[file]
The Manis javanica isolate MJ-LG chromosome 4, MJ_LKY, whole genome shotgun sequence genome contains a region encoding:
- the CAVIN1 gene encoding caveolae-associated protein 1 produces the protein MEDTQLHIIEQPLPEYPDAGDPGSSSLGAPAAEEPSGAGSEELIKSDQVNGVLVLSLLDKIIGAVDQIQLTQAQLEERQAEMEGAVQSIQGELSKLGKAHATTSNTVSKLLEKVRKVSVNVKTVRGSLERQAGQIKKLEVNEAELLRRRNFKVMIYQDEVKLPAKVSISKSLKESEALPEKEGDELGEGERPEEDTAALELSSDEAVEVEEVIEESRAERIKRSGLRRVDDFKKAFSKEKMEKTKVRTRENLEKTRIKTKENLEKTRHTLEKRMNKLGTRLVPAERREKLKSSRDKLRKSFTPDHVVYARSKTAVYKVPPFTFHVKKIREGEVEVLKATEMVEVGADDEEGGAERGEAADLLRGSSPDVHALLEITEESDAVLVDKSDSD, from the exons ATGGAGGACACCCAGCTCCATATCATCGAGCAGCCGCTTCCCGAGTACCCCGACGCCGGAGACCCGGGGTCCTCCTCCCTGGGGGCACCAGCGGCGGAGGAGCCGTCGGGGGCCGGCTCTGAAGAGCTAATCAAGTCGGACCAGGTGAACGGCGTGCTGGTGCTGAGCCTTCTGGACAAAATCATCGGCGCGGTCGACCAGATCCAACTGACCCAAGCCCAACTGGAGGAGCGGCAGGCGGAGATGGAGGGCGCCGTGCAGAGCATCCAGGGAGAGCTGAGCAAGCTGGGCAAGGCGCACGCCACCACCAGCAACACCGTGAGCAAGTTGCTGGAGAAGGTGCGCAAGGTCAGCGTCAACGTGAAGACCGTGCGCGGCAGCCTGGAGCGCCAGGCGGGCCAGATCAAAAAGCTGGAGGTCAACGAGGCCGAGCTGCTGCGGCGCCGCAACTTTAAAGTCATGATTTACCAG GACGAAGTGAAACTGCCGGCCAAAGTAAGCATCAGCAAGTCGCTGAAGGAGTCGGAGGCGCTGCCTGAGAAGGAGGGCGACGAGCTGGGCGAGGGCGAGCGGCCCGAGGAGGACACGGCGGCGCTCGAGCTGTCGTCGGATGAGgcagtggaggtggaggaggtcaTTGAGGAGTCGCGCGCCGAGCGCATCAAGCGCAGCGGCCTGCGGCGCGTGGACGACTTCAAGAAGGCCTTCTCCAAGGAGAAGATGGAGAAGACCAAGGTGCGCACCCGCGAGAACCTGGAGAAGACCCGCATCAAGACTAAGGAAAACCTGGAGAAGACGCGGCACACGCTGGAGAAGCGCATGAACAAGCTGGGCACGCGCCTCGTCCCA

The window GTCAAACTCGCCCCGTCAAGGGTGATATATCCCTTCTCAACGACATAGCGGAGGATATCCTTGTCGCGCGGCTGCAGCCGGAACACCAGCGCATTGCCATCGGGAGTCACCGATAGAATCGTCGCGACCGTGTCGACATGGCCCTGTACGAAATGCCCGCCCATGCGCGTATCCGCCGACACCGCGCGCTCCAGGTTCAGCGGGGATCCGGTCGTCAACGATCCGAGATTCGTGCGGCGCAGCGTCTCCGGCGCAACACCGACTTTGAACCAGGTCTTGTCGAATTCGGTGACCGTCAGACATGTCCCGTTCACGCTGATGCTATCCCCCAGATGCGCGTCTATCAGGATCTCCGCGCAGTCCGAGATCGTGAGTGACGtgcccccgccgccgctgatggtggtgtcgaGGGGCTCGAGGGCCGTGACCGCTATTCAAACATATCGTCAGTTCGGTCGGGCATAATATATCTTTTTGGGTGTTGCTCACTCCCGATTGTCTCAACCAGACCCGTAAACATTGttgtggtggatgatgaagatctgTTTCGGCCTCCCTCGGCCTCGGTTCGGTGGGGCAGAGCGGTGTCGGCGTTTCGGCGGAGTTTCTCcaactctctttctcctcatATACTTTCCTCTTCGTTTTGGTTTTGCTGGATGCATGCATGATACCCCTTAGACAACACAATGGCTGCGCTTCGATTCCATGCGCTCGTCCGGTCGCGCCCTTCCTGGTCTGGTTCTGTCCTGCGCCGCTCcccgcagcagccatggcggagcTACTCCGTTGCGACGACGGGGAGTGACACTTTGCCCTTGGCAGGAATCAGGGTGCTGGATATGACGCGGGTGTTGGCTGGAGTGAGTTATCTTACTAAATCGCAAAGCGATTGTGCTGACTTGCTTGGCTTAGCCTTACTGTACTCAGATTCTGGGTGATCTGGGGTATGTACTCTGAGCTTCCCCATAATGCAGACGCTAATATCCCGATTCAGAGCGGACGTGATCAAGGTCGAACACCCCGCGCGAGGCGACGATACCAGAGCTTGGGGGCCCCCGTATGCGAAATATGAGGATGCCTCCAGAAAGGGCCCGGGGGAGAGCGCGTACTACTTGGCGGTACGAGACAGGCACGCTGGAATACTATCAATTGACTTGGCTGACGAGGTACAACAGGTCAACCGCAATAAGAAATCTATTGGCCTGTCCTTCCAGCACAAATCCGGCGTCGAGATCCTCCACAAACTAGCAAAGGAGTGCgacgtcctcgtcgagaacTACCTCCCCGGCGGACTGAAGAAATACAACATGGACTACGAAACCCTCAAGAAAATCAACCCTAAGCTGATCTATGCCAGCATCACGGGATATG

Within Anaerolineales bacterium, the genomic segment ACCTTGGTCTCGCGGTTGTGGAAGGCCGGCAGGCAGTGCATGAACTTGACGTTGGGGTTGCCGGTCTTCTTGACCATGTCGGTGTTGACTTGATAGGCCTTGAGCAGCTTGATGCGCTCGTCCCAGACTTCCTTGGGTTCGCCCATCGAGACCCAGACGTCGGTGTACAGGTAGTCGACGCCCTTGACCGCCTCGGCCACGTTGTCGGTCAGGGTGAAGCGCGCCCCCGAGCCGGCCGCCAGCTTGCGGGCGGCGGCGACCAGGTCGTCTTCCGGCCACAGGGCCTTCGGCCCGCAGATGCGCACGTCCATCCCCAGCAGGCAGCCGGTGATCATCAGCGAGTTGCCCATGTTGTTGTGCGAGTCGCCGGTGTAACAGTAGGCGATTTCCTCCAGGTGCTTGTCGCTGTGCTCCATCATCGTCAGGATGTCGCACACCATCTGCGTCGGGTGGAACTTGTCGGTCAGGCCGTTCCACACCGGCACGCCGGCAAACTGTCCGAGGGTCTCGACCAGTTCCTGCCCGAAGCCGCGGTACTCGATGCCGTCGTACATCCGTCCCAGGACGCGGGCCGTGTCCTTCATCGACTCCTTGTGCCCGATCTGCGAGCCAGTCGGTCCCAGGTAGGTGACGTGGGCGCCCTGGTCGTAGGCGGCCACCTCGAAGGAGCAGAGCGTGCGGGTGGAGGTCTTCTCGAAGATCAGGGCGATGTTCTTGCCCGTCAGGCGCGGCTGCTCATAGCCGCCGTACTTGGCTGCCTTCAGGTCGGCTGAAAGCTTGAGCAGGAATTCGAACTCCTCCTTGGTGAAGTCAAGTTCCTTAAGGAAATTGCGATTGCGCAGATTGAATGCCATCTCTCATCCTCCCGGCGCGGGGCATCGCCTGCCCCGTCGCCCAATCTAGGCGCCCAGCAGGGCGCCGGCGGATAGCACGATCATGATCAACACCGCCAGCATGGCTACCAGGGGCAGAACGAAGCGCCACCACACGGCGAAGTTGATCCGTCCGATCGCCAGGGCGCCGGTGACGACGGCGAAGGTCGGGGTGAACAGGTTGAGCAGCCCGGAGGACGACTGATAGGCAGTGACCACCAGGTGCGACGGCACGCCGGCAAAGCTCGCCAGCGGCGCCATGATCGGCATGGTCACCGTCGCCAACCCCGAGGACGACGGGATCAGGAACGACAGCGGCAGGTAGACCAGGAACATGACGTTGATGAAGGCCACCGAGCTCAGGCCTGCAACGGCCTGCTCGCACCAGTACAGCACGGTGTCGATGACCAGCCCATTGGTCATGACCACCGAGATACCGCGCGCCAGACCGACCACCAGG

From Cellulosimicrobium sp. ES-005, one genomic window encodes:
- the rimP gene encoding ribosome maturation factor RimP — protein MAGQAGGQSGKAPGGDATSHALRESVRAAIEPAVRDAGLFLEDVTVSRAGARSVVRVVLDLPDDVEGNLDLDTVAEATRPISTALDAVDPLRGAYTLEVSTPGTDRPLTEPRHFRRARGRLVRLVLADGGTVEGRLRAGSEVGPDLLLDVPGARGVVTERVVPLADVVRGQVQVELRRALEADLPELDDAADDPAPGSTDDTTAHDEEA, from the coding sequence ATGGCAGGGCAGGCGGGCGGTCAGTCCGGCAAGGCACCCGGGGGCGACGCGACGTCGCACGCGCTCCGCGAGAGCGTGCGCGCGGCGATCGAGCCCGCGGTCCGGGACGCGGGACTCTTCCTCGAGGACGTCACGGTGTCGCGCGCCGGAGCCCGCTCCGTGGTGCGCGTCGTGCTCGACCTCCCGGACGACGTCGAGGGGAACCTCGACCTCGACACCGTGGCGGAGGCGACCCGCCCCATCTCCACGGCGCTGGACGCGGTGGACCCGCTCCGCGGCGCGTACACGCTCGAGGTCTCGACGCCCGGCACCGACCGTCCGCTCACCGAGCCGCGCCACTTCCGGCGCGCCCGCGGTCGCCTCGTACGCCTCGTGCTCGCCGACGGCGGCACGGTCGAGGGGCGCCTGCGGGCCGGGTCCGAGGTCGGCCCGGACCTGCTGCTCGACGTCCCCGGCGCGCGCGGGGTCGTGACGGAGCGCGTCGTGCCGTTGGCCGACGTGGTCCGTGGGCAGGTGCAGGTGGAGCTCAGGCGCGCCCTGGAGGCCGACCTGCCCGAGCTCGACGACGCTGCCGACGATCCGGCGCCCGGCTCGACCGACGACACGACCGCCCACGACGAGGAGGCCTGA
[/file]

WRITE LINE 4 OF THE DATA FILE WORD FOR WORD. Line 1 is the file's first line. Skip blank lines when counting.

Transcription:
Within Anaerolineales bacterium, the genomic segment ACCTTGGTCTCGCGGTTGTGGAAGGCCGGCAGGCAGTGCATGAACTTGACGTTGGGGTTGCCGGTCTTCTTGACCATGTCGGTGTTGACTTGATAGGCCTTGAGCAGCTTGATGCGCTCGTCCCAGACTTCCTTGGGTTCGCCCATCGAGACCCAGACGTCGGTGTACAGGTAGTCGACGCCCTTGACCGCCTCGGCCACGTTGTCGGTCAGGGTGAAGCGCGCCCCCGAGCCGGCCGCCAGCTTGCGGGCGGCGGCGACCAGGTCGTCTTCCGGCCACAGGGCCTTCGGCCCGCAGATGCGCACGTCCATCCCCAGCAGGCAGCCGGTGATCATCAGCGAGTTGCCCATGTTGTTGTGCGAGTCGCCGGTGTAACAGTAGGCGATTTCCTCCAGGTGCTTGTCGCTGTGCTCCATCATCGTCAGGATGTCGCACACCATCTGCGTCGGGTGGAACTTGTCGGTCAGGCCGTTCCACACCGGCACGCCGGCAAACTGTCCGAGGGTCTCGACCAGTTCCTGCCCGAAGCCGCGGTACTCGATGCCGTCGTACATCCGTCCCAGGACGCGGGCCGTGTCCTTCATCGACTCCTTGTGCCCGATCTGCGAGCCAGTCGGTCCCAGGTAGGTGACGTGGGCGCCCTGGTCGTAGGCGGCCACCTCGAAGGAGCAGAGCGTGCGGGTGGAGGTCTTCTCGAAGATCAGGGCGATGTTCTTGCCCGTCAGGCGCGGCTGCTCATAGCCGCCGTACTTGGCTGCCTTCAGGTCGGCTGAAAGCTTGAGCAGGAATTCGAACTCCTCCTTGGTGAAGTCAAGTTCCTTAAGGAAATTGCGATTGCGCAGATTGAATGCCATCTCTCATCCTCCCGGCGCGGGGCATCGCCTGCCCCGTCGCCCAATCTAGGCGCCCAGCAGGGCGCCGGCGGATAGCACGATCATGATCAACACCGCCAGCATGGCTACCAGGGGCAGAACGAAGCGCCACCACACGGCGAAGTTGATCCGTCCGATCGCCAGGGCGCCGGTGACGACGGCGAAGGTCGGGGTGAACAGGTTGAGCAGCCCGGAGGACGACTGATAGGCAGTGACCACCAGGTGCGACGGCACGCCGGCAAAGCTCGCCAGCGGCGCCATGATCGGCATGGTCACCGTCGCCAACCCCGAGGACGACGGGATCAGGAACGACAGCGGCAGGTAGACCAGGAACATGACGTTGATGAAGGCCACCGAGCTCAGGCCTGCAACGGCCTGCTCGCACCAGTACAGCACGGTGTCGATGACCAGCCCATTGGTCATGACCACCGAGATACCGCGCGCCAGACCGACCACCAGG